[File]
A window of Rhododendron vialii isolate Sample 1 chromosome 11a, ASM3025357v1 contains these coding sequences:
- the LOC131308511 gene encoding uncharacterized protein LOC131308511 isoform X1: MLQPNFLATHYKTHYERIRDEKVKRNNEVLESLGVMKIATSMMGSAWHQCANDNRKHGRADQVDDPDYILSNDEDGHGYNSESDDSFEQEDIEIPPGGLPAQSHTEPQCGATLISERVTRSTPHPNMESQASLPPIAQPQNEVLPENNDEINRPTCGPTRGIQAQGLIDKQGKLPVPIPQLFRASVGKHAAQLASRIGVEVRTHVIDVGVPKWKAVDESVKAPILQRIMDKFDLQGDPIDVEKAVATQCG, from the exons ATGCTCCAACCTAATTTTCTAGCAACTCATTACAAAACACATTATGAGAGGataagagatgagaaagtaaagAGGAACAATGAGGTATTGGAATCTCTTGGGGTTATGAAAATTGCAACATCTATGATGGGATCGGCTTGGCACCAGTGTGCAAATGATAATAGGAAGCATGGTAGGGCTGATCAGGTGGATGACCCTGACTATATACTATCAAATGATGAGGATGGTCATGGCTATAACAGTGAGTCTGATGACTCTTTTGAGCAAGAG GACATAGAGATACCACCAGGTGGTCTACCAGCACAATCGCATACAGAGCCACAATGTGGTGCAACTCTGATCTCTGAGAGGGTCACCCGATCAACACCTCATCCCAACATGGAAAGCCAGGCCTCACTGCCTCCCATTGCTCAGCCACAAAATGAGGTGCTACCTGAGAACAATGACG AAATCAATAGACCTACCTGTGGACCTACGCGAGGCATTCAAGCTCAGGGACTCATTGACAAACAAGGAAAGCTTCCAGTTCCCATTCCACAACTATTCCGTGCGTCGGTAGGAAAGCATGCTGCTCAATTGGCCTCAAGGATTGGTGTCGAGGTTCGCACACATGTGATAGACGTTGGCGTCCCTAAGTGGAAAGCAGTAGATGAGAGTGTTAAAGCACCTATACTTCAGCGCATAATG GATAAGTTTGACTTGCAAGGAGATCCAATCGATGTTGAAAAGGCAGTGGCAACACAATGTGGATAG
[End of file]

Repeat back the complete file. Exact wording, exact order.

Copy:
A window of Rhododendron vialii isolate Sample 1 chromosome 11a, ASM3025357v1 contains these coding sequences:
- the LOC131308511 gene encoding uncharacterized protein LOC131308511 isoform X1: MLQPNFLATHYKTHYERIRDEKVKRNNEVLESLGVMKIATSMMGSAWHQCANDNRKHGRADQVDDPDYILSNDEDGHGYNSESDDSFEQEDIEIPPGGLPAQSHTEPQCGATLISERVTRSTPHPNMESQASLPPIAQPQNEVLPENNDEINRPTCGPTRGIQAQGLIDKQGKLPVPIPQLFRASVGKHAAQLASRIGVEVRTHVIDVGVPKWKAVDESVKAPILQRIMDKFDLQGDPIDVEKAVATQCG, from the exons ATGCTCCAACCTAATTTTCTAGCAACTCATTACAAAACACATTATGAGAGGataagagatgagaaagtaaagAGGAACAATGAGGTATTGGAATCTCTTGGGGTTATGAAAATTGCAACATCTATGATGGGATCGGCTTGGCACCAGTGTGCAAATGATAATAGGAAGCATGGTAGGGCTGATCAGGTGGATGACCCTGACTATATACTATCAAATGATGAGGATGGTCATGGCTATAACAGTGAGTCTGATGACTCTTTTGAGCAAGAG GACATAGAGATACCACCAGGTGGTCTACCAGCACAATCGCATACAGAGCCACAATGTGGTGCAACTCTGATCTCTGAGAGGGTCACCCGATCAACACCTCATCCCAACATGGAAAGCCAGGCCTCACTGCCTCCCATTGCTCAGCCACAAAATGAGGTGCTACCTGAGAACAATGACG AAATCAATAGACCTACCTGTGGACCTACGCGAGGCATTCAAGCTCAGGGACTCATTGACAAACAAGGAAAGCTTCCAGTTCCCATTCCACAACTATTCCGTGCGTCGGTAGGAAAGCATGCTGCTCAATTGGCCTCAAGGATTGGTGTCGAGGTTCGCACACATGTGATAGACGTTGGCGTCCCTAAGTGGAAAGCAGTAGATGAGAGTGTTAAAGCACCTATACTTCAGCGCATAATG GATAAGTTTGACTTGCAAGGAGATCCAATCGATGTTGAAAAGGCAGTGGCAACACAATGTGGATAG